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Did Emoni Bates’ Dad Sink the Best Prep Star of the Decade?

There is no debate that Emoni Bates’ much-anticipated college career has been wildly underwhelming. The prep star with an SI cover story at just 15-years old is now just a bystander as Memphis has turned around its season without him. Bates has a supposed back issue that has kept him out of the lineup (or given him a reason to leave the lineup, depending on who you ask), and the Tigers have found their groove.

Bates was a surefire collegiate star, and the presumed “next” in a line of high school phenoms sure to dazzle the world like Kareem and Michael and LeBron. Instead, he’s been a never-ending soap opera, and it looks like he’ll never achieve the success that was projected upon him as a sophomore in high school.

Watching the dealer turn over the deck of cards, it’s not hard to see a pattern. The people around him, namely his father, allowed the circus tent to topple over on his son. Originally the Michigan star was committed to Michigan State. Then he de-committed and reclassified, had a diploma mill built around him, chose Memphis, and it went sideways.

Pat Forde of Sports Illustrated explained it like this two days ago: “(Emoni) was a prodigy rushed ahead by reclassification, painfully thin and painfully young. His father Elgin had coached him on a pop-up prep school team called Ypsi Prep, affiliated with Aim High Academy. The whole thing was created as a vehicle to showcase Bates, a ridiculous premise that has become accepted as a common outgrowth of modern youth basketball.”

No matter if Emoni finishes the season with Memphis or doesn’t play another minute, he’s still too young to enter the NBA Draft in June. When a mock draft projected him at #20 in 2023, one commenter suggested Emoni doesn’t have the fundamentals and should have stayed with Michigan State. His dad responded in the comments section: “That’s opinion my man. Fundamentals with Emoni c’mon or are you just talking? You must be joking. Gabe Brown and Malique aren’t even able to play to their potential and they are (junior) and seniors. Is it the players jobs to put themselves in position to be successful or is it up to the people who get paid 7 figure salaries?”

We can start with the potshot at Tom Izzo. Ten Big Ten regular season titles, 8 Final Fours and a national championship. Denzel Valentine, Jaren Jackson and Miles Bridges were lottery picks in the last 5 years. Suggesting MSU wasn’t a good place for Emoni’s success is patently absurd. If he’s suggesting Emoni’s fundamentals could only improve with proper coaching, then I’m not sure how that’s a validation of choosing Memphis.

CBS Sports college hoops analyst and Memphis sports talk host Gary Parrish has seen the Tigers rollercoaster season up close. He described Emoni’s poor season this way on my show, The D.A. Show on CBS Sports Radio:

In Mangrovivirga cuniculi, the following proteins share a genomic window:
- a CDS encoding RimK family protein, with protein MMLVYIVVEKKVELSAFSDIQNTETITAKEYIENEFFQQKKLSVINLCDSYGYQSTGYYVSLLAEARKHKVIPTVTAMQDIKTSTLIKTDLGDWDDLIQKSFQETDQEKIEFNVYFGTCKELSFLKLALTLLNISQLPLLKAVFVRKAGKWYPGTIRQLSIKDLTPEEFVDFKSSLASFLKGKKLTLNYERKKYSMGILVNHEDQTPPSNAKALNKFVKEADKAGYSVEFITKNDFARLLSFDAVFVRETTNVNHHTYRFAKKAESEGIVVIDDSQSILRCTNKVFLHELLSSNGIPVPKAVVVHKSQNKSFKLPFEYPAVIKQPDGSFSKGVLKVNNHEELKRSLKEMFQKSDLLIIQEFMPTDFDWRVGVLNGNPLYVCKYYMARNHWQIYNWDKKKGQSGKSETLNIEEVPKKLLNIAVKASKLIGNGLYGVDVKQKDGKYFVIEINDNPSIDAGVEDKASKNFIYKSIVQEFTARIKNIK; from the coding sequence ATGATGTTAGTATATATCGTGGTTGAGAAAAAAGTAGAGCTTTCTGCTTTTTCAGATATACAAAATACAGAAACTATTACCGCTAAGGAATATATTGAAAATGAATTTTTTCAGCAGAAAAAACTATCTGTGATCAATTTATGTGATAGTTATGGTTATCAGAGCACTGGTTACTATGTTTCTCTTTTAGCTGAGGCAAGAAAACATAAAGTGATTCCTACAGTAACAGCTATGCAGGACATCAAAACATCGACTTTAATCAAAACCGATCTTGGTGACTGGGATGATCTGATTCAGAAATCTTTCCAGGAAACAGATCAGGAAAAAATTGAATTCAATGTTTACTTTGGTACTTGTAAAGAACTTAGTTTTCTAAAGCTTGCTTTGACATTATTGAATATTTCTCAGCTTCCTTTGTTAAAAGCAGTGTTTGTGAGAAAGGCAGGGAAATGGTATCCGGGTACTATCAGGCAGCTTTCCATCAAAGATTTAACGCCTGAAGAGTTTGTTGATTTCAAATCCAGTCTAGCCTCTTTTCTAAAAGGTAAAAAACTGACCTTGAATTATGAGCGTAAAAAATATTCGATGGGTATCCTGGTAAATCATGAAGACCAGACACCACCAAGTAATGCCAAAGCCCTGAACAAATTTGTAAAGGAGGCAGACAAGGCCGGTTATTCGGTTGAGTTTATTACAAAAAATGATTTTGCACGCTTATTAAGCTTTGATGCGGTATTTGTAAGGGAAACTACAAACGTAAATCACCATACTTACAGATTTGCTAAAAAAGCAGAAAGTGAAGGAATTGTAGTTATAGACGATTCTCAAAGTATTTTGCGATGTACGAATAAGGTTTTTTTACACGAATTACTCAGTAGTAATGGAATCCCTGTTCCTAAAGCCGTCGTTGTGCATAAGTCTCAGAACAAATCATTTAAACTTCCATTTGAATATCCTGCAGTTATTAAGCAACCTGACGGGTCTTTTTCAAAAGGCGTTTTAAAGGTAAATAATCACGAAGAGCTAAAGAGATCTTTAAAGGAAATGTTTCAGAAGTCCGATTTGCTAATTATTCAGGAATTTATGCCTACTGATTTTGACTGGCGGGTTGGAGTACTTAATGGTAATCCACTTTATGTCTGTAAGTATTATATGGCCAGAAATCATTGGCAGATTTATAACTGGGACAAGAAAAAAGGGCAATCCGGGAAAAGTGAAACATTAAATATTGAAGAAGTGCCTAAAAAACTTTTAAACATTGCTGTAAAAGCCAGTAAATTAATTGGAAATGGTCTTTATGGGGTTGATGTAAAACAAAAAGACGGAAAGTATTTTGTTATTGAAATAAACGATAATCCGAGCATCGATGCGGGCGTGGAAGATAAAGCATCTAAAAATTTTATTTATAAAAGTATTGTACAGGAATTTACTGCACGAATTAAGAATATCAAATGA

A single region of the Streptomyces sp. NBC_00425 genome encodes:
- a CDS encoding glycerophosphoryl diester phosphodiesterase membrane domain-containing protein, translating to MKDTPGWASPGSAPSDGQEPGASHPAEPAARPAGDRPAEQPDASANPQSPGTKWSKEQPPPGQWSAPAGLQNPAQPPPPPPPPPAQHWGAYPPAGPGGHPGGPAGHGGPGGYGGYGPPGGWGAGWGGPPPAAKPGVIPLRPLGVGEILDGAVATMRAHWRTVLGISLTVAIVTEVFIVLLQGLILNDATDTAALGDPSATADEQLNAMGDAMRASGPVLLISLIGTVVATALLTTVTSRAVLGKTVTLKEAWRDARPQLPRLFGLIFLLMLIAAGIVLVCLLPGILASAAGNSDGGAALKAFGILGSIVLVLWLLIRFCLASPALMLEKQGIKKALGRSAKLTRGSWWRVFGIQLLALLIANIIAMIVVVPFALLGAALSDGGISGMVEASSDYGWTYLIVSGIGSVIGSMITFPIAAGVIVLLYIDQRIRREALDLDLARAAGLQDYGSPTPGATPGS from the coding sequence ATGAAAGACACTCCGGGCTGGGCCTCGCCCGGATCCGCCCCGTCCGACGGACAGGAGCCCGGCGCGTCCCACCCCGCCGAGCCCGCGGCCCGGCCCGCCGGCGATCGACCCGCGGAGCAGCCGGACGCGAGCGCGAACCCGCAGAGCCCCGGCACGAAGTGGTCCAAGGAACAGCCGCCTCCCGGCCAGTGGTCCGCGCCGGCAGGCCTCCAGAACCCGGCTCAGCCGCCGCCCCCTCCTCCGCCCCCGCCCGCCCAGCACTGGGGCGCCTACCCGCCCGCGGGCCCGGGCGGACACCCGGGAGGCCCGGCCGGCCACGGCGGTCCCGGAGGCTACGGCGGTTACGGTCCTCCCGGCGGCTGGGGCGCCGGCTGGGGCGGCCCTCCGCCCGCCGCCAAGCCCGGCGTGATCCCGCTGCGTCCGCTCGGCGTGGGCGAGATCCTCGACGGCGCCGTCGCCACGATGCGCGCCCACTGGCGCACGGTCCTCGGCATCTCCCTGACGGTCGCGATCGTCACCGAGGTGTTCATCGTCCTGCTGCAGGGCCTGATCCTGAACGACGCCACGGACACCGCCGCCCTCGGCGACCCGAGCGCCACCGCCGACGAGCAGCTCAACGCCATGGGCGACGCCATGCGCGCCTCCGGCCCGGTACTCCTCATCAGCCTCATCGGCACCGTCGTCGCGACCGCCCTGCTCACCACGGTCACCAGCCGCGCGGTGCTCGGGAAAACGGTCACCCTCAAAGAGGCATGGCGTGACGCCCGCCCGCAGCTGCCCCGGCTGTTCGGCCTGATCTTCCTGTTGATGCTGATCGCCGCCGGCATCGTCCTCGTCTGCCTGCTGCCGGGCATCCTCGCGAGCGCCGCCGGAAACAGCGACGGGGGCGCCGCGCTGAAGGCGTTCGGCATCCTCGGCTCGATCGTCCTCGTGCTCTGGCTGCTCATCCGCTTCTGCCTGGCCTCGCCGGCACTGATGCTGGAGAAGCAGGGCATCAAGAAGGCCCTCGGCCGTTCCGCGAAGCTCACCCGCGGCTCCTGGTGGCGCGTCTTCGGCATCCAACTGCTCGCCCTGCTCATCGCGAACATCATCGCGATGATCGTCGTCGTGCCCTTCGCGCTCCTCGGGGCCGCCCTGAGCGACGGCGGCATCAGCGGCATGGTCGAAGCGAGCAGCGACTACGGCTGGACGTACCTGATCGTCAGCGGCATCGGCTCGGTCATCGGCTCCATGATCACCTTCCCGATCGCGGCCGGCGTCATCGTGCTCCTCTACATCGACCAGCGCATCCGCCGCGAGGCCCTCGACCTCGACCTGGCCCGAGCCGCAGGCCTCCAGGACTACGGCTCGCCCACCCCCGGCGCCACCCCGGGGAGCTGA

“I think there’s a lot of different factors. You know, parenting is hard. I say that as a father. And so, you know, we don’t always make the best decisions, myself included. But I say that to say, that I think his father has probably done him a disservice, you know, in the development phase of his career. At 15 years old Emoni Bates looked like the best 15-year old in the world and one of the best 15-year olds we’ve seen in a long time.”

“Then they built a prep school team around him,” Parrish says. “They built a grassroots team around him, instead of going and playing with other great players and getting great coaching. They just built things to make Emoni the centerpiece of it. So he spent you know the past few years, not playing with comparable talent, not getting legitimate coaching. The pandemic you know, ripped away a season of grassroots from him, that probably is a factor as well, and he never really put on weight. So he’s re-listed and then they tried to fast track the development.”

“He got to Memphis’ campus very, very late so he didn’t get the normal summer workouts and the normal preseason workout. And it all led to a place where Penny Hardaway I think because of the way he recruited him, felt forced to play him and make him the center of everything. And it became clear very early in the season that Emoni just wasn’t ready for that.”

So how did this health issue begin? Parrish says it was when Penny knew he couldn’t win games with Bates playing a central role. Bates then “sort of out of nowhere developed a ‘back problem.’ I use quotation marks around that, that forced him according to his father, to leave the team go home to Michigan.”

Emoni is back with the Tigers now, but everything is broken. The aura of future star has been punctured. Egos have been deflated. Emoni may transfer to a second college next year, play in the G League, or go overseas. That straight path to stardom has a rockslide in front of it. Once upon a time The Fizz wrote about how Emoni’s commitment to Memphis was a win for college basketball in general. But it certainly doesn’t seem that way now.

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